The South Iceland Seismic Zone experienced the largest earthquakes for 88 years in June 2000, with a MS = 6.6 event on June 17, followed by another MS = 6.6 earthquake on June 21. These events occured on two parallel N-S striking, right-lateral strike slip faults, separated by about 17 km. We calculate the static Coulomb stress change for the June 17 and 21 earthquakes using a distributed slip model derived from joint inversion of InSAR and GPS data. We find that the static stress change caused by the June 17 event is about 0.1 MPa at the location of the June 21 hypocenter, promoting failure on the second fault. Locations of aftershocks agree well with areas of increased Coulomb failure stress. Our calculations indicate that positive stress changes due to the two earthquakes make the area west of the June 21 rupture the most likely site of the next large earthquake in South Iceland.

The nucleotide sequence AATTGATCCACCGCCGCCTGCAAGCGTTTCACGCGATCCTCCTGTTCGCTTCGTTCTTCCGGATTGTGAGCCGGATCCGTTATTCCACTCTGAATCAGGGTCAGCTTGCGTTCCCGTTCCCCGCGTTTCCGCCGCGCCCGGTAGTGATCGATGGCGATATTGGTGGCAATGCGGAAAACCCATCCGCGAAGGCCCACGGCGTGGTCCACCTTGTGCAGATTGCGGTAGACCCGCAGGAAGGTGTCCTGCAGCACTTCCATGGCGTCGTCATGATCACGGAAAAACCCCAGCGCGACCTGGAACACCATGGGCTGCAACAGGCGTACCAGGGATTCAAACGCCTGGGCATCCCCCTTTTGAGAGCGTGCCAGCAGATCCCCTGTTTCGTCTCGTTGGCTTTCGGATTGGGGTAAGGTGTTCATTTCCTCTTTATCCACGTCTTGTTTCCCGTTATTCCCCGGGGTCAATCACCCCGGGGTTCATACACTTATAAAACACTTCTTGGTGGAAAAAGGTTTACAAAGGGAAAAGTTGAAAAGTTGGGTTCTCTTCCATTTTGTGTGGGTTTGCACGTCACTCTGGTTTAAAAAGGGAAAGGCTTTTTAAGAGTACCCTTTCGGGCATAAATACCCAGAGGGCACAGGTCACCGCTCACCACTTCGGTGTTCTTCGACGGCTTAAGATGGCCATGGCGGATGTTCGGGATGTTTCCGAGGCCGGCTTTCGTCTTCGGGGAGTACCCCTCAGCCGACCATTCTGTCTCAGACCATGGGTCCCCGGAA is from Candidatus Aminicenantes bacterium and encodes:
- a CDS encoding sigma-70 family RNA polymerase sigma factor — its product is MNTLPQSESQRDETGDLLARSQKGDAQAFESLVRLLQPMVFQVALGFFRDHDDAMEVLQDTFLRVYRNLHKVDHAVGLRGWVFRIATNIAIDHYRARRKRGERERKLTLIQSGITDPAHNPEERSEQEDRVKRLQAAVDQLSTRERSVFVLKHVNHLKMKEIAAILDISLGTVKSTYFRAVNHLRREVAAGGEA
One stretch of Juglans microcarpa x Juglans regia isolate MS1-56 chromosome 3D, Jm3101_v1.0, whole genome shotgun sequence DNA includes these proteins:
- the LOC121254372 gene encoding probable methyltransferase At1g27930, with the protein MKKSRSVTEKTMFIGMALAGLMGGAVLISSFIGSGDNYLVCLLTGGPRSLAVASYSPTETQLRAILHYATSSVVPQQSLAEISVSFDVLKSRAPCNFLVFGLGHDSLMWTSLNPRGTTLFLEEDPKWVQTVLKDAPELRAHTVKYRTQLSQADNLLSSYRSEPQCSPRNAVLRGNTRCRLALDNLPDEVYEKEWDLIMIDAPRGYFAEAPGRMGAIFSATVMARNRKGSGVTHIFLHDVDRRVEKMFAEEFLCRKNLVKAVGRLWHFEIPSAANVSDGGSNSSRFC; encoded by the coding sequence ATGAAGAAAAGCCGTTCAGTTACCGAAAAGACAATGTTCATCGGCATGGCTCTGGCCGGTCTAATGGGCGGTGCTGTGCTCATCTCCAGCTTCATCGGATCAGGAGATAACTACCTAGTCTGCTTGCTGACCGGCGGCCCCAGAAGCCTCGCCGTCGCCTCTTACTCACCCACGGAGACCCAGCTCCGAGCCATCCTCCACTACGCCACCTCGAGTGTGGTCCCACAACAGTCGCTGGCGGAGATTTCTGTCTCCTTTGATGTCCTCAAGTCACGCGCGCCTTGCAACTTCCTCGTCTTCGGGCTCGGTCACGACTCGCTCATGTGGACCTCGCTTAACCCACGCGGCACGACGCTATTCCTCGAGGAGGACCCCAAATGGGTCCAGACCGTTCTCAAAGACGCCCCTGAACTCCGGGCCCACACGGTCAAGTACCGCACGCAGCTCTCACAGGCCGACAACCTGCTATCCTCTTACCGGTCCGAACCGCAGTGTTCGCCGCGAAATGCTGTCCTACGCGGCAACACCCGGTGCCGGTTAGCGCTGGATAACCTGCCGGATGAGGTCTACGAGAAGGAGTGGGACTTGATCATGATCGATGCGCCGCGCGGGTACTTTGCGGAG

|Original language||English (US)|
|Number of pages||9|
|Journal||Geophysical Research Letters|
|State||Published - Mar 1 2003|
ASJC Scopus subject areas
- Earth and Planetary Sciences(all)